Sure enough, the sights and sounds of the season did not disappoint us. Our boutique hotel just two blocks from the world-famous Kristkindl Markt was an easy train ride from Munich and a 10 minute taxi ride from the Bahnhof in Nürnberg.
We arrived just in time to get checked in, change and refresh and head out to the market where the medieval atmosphere and architecture added to the festive spirit in the air.The main Christmas market is row upon row of classic German gifts and treats.
There are ornately carved wooden ornaments.
Nürnberger gingerbread hearts hang from stalls and offer greetings.
Some of the stalls showed off unique items …like the Nürnberg angels …
a twist on the classic German angel Christmas tree topper.
Window boxes, filled with brightly colored flowers much of the year, are filled with greenery and ornaments.
Daytime in the market is festive enough, but when the sun sets, the lights go on and the entire market square is illuminated for the holidays.
But Nürnberg is more than just the Christmas market. The city really is ancient.
The river that runs through the town is crisscrossed by charming walking bridges reflected on the still,
gently flowing water and dotted with charming views that transport you back to ancient times.
When it’s time for a break … there’s nothing better than a German bratwurst … hot off the grill. That is unless you opt for another German delight … the pretzel sandwich (in my case stuffed with ham, cheese and German pickles.)
I rave a little about Germany. Living there as a teenager has always given me a bit of comfort about traveling throughout the country. I feel a bit at home there. That’s a lot of what draws me there during the holidays, but it’s a beautiful country year round. If you get a chance, go and visit. Drink a beer. Eat a bratwurst. Sample the culture. Remember, there’s a whole world out there. Go see it.
Before I go on with my travels, I should probably fill you in on a little background about me. I grew up an Air Force brat. We lived all over the U.S. and in Germany. That means by the time I had graduated from high school I had seen most of the states (well ¾ of them anyway) and a pretty good chunk of western Europe. I supposed that gives me something of an advantage when it comes to traveling. It certainly makes me more courageous. I am never worried about “fitting in” or getting lost. Actually, I find that getting lost has distinct positive aspects. You find all kinds of cool things when you end up somewhere you didn’t plan to be. The trick is to remember that travel is an adventure. You should always keep an open mind and relish the experiences. There is always something to be learned from every stumbling block. In a lot of cases, the most fun I’ve had, the most interesting people I’ve met, the best local food I’ve eaten has come from a wrong turn or a delay that wasn’t planned. Once you’re in a situation, you’re there … the key is to make the most of it EVERY TIME.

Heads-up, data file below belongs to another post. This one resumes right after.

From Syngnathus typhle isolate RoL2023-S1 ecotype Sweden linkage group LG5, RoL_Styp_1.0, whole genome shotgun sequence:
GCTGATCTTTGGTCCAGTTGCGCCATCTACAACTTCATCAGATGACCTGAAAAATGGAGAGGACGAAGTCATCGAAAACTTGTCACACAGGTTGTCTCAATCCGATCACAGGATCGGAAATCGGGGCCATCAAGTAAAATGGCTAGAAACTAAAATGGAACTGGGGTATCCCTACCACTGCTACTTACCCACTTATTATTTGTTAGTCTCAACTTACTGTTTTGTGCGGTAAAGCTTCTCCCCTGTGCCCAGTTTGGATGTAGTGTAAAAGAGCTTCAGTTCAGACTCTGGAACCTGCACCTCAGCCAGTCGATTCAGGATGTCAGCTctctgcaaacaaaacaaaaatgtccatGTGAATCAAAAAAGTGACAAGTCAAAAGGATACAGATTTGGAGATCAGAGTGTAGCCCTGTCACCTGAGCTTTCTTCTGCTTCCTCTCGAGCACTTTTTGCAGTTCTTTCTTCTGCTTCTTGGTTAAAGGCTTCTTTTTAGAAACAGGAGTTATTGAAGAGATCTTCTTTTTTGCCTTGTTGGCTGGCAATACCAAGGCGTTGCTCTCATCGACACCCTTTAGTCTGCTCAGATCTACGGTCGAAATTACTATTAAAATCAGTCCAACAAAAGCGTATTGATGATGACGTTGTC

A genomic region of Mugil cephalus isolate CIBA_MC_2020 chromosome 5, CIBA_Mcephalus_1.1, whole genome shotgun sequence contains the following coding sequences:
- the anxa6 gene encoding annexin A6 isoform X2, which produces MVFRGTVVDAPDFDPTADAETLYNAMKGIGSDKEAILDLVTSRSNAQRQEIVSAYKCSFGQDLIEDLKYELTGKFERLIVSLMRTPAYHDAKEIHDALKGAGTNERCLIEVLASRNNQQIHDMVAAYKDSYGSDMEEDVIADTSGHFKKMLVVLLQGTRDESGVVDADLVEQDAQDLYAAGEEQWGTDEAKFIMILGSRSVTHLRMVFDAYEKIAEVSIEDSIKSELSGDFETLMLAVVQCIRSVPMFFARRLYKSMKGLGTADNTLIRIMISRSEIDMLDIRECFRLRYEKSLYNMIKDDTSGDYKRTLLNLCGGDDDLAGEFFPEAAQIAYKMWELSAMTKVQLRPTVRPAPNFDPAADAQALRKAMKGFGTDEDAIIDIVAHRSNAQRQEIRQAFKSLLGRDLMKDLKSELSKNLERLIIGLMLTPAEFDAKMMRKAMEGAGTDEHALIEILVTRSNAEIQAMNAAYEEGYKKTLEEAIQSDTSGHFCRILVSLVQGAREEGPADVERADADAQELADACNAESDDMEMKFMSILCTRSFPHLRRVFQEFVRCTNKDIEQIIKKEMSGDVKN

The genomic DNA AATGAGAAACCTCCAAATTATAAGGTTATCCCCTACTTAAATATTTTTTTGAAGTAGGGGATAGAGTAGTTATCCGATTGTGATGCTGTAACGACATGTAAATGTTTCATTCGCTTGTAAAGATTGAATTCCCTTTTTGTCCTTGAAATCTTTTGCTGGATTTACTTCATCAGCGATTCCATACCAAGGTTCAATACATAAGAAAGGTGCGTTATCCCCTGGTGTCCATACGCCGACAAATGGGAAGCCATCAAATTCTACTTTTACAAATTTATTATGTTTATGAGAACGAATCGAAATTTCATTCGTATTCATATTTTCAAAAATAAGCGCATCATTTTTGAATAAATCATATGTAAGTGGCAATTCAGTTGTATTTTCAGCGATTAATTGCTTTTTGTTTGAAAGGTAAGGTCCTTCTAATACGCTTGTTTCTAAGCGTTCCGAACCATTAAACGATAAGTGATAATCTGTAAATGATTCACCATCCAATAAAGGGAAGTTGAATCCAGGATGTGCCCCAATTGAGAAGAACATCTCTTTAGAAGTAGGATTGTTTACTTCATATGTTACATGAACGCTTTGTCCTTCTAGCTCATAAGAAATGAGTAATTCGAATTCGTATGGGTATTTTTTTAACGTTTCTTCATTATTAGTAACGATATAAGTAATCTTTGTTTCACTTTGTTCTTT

Anyway, traveling in Europe as a high school student also taught me a LOT about how to get around on public transportation. When I travel, I rarely rent a car. Cars isolate you and you can’t watch where you are and check out the scenery if your eyes are on the road. It also taught me a lot of little ways to get around Europe without spending a lot of money. I know more ways to cut corners on a budget than I can count. You’ll see some of those as this blog unfolds. It will also explain why, at least early on in my plan, I ended up in Europe a lot. Until somewhere around “G” the primary goals of each trip were to 1) keep traveling and 2) not spend a lot of money I didn’t have. Then I got a pretty good job, paid off some bills and had a little more cash which I used to fund nicer trips. But the point is, you can see the world without spending a lot of money if you try. I tell people all the time that it’s just a question of priorities. Ask yourself, “What’s more important – that Starbucks double cappuccino non-skim latte every day, or a trip to the Alps?” Then start saving a little at a time and soon you’ll have what you need to start your own plan to see whatever it is you want to see.